“An art museum is the content.”
No matter how beautiful the building may be, when it is poor in content of which cannot impress the audience, the art museum means for nothing.

There should be works of art that can convey profound and emotional resonance for the visitors who appreciate the works when they leave the museum. I have been told from the man who has traveled to art museums all around the world, “Though there are many art museums in the world, good art museums are one of the few.”

It implies for those museums that have sprung up like mushrooms after the rain stops in this century will require a long stretch of time to build its own content to become a beautiful museum both nominally and virtually. A marvelous building without touching the audience will achieve nothing.

The Whanki Museum took almost twenty years including the period of laboring.
Opening the Whanki Museum, we envisage various projects in taking its time to be ripen. Pursuing the goal, we will follow the course of history on “what and how to do” and it will be destined with our nation and mankind.

Moreover, the museums of today must be actively alive.
It also ought to complete the needs of us all; its visual, musical, and poetic nuance should articulate to audiences.
It reminds me of a critic’s description about someone’s artwork, “It is a novel painting in oil on linen, painted in green but not a landscape, blue but not the sky, yellow but not the sun, and it contains forms but not the paper cut-outs of MATISSE.”
I hope to make such a museum and will do so.

KIM HyangAn


To commemorate the art world of KIM Whanki (Pen name: Suwha), the pioneer of Korean modern art in the 20th century, the Whanki Museum was established by KIM HyangAn in 1992 at the foot of Mt. Bukak, Seoul. As the founder of the museum, spouse, and emotional and financial supporter, KIM HyangAn had delivered the oeuvre of Whanki to the world throughout the researches, exhibitions and publications after he passed away in 1974. In addition, she strived to develop the art society and culture in support of the creative activities of contemporary artists.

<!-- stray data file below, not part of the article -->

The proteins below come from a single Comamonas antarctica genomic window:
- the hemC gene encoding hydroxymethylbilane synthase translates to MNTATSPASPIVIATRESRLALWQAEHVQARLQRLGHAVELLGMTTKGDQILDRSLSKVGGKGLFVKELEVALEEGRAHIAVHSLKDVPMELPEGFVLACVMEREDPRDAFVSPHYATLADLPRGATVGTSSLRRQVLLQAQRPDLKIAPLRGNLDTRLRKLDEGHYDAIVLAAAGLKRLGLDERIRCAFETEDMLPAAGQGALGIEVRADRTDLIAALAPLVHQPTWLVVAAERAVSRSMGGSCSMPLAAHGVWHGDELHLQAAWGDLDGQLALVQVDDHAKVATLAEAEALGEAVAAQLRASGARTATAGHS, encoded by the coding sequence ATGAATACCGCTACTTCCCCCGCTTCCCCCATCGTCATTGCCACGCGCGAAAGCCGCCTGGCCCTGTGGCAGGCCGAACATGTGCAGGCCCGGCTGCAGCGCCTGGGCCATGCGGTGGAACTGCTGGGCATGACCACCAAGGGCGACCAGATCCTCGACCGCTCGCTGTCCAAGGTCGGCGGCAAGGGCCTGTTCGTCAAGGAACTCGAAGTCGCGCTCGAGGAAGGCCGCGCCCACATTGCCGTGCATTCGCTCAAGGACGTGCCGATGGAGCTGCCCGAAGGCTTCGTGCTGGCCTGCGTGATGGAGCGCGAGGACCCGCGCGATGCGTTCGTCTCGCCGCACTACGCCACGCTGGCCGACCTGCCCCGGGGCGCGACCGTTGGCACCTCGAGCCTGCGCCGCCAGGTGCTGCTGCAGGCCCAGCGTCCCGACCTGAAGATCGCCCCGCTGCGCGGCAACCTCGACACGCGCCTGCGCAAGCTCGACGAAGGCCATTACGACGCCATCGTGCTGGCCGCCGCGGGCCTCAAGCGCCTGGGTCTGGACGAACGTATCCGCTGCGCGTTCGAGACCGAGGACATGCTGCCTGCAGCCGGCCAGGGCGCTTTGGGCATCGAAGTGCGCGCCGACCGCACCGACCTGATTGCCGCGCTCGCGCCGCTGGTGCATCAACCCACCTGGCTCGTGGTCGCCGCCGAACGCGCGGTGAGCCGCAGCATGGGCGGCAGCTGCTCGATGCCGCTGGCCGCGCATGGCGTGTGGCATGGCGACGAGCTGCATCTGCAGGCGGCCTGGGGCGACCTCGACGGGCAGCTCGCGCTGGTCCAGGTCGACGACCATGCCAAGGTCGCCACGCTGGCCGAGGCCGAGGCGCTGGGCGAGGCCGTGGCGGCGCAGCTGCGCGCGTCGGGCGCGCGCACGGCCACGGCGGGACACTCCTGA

Designed by Korean-American architect WOO Kyusung, the Whanki Museum is located in Buamdong, a neighborhood of Seongbuk-dong where Whanki and HyangAn lived and left affectionate traces of life and art of many years. The building is made of Korean materials reminiscent of the national sentiment, and the architectonic beauty of the walls of the dome contrasting hue of granite reminds of Whanki’s figurative works based on Korean nature. The inside of galleries are freely open, connect, and communicate with each other, while creating an atmosphere where artists can organize the works chronically and thematically in an independent arrangement or immerse oneself in the unique atmosphere of sharing on a subject. The Whanki Museum is a modern Korean architecture praised by architects and welcomes architectural pilgrims, as well as the exhibition visitors from around the world.

The fundamental purpose of the establishment of the Whanki Museum is to organize and preserve the art world of Whanki, and to represent the artist’s works and inspiring aesthetics to the world. In addition, the museum inherited the significant institution of the Whanki Foundation such as the “Prix Whanki (Whanki Prize),” which KIM HyangAn started in the mid-1970s in supporting exhibitions by selecting artists who work vigorously regardless of nationality, age, or gender, based on the Whanki and HyangAn’s belief that the young people are the future of the world and a treasure trove of artistic energy.
On behalf of the Whanki Museum, I will discover and introduce young artists in respect of Whanki’s lifelong aspiration on nurturing, enjoying conversations, and socializing with young artists, paying great attention to leading them. Grounded upon the purpose of establishment of the Whanki Foundation and the Whanki Museum, all of the exhibitions, events, and educational programs have been continued by the Whanki Museum not only for social trends or popular expectation, but a way to practice of creating the world that constantly changing through the work of art in pursuing Whanki’s spirit of challenge and endurance.

As the founder HyangAn said, “an art museum is the content,” the content of the museum is the key element. All employees of the Whanki Museum, including myself, will endeavor to provide the contents that are flexibly reflecting the present and reaching out to the public.